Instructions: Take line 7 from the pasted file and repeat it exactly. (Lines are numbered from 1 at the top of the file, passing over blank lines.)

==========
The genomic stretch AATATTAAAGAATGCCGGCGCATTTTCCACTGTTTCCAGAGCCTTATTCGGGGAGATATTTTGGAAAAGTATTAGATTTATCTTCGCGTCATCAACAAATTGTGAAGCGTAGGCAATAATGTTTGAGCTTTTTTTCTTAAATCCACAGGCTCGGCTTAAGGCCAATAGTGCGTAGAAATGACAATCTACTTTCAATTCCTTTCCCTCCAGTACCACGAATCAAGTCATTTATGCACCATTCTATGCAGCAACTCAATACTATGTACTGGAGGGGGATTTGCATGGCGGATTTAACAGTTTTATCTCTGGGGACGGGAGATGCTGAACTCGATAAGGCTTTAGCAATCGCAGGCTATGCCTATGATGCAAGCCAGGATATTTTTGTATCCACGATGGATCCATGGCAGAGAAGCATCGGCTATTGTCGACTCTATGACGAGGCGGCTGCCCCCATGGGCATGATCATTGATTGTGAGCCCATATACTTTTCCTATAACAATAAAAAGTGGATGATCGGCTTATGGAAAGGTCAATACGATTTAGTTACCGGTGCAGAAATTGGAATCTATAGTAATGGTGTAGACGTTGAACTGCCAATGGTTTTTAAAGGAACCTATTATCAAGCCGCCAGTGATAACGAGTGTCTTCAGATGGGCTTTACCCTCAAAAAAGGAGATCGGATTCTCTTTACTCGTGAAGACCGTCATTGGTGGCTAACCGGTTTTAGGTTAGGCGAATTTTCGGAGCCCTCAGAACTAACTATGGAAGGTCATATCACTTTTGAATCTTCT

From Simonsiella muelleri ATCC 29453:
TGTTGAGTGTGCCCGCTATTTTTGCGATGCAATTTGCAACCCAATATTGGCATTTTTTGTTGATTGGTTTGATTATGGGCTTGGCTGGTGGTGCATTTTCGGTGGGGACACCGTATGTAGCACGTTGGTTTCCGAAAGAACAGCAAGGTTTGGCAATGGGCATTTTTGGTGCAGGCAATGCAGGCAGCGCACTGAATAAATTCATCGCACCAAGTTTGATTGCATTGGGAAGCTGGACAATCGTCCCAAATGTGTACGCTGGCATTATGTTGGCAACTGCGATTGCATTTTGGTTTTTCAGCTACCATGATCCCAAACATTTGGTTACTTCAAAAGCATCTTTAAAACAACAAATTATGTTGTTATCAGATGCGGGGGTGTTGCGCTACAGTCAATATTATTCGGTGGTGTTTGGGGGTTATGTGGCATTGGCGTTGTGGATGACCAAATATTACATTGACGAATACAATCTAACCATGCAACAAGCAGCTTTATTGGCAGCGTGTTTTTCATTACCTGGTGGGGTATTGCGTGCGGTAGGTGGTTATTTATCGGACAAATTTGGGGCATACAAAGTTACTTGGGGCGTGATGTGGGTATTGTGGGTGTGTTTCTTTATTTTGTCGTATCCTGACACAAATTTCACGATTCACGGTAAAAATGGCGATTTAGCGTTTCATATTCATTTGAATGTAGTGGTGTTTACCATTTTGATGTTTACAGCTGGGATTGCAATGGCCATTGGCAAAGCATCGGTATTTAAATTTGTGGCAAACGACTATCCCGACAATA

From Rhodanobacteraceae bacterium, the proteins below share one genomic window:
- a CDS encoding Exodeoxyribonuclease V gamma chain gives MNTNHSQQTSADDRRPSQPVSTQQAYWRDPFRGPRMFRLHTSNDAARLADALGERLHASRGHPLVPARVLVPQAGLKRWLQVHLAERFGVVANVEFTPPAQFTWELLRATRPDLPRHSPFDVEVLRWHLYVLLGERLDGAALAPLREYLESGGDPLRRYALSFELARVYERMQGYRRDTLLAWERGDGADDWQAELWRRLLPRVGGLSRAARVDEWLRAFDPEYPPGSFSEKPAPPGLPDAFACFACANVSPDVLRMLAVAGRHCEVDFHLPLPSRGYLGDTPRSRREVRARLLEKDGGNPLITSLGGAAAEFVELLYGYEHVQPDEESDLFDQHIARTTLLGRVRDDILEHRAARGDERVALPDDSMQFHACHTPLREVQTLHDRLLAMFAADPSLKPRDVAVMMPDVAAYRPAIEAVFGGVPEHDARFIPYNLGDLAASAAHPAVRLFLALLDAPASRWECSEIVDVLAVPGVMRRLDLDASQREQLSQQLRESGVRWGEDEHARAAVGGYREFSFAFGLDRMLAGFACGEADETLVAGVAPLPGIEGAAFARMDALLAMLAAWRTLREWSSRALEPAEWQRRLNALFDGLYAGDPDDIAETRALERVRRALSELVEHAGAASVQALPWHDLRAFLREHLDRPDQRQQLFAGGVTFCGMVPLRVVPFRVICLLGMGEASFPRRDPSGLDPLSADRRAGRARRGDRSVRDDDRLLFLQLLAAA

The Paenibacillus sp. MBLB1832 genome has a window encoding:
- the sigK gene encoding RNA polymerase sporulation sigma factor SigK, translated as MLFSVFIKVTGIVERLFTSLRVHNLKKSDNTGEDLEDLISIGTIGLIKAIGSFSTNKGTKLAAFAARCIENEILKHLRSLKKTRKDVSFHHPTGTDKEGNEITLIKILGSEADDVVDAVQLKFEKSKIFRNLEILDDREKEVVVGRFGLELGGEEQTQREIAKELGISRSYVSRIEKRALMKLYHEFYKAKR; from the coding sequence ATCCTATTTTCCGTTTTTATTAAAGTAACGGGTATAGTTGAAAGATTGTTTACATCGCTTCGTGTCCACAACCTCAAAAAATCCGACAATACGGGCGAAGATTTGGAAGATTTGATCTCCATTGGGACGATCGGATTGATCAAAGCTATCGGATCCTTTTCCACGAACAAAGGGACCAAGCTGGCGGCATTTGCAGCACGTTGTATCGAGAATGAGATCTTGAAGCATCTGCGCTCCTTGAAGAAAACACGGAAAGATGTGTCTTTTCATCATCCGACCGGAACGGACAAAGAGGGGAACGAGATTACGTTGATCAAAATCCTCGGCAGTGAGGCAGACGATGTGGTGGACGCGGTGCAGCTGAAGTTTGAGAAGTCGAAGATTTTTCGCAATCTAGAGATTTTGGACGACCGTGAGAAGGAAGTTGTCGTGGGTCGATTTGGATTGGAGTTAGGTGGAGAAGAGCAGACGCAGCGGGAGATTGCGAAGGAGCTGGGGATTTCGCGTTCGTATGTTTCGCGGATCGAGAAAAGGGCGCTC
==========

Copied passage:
- the sigK gene encoding RNA polymerase sporulation sigma factor SigK, translated as MLFSVFIKVTGIVERLFTSLRVHNLKKSDNTGEDLEDLISIGTIGLIKAIGSFSTNKGTKLAAFAARCIENEILKHLRSLKKTRKDVSFHHPTGTDKEGNEITLIKILGSEADDVVDAVQLKFEKSKIFRNLEILDDREKEVVVGRFGLELGGEEQTQREIAKELGISRSYVSRIEKRALMKLYHEFYKAKR; from the coding sequence ATCCTATTTTCCGTTTTTATTAAAGTAACGGGTATAGTTGAAAGATTGTTTACATCGCTTCGTGTCCACAACCTCAAAAAATCCGACAATACGGGCGAAGATTTGGAAGATTTGATCTCCATTGGGACGATCGGATTGATCAAAGCTATCGGATCCTTTTCCACGAACAAAGGGACCAAGCTGGCGGCATTTGCAGCACGTTGTATCGAGAATGAGATCTTGAAGCATCTGCGCTCCTTGAAGAAAACACGGAAAGATGTGTCTTTTCATCATCCGACCGGAACGGACAAAGAGGGGAACGAGATTACGTTGATCAAAATCCTCGGCAGTGAGGCAGACGATGTGGTGGACGCGGTGCAGCTGAAGTTTGAGAAGTCGAAGATTTTTCGCAATCTAGAGATTTTGGACGACCGTGAGAAGGAAGTTGTCGTGGGTCGATTTGGATTGGAGTTAGGTGGAGAAGAGCAGACGCAGCGGGAGATTGCGAAGGAGCTGGGGATTTCGCGTTCGTATGTTTCGCGGATCGAGAAAAGGGCGCTC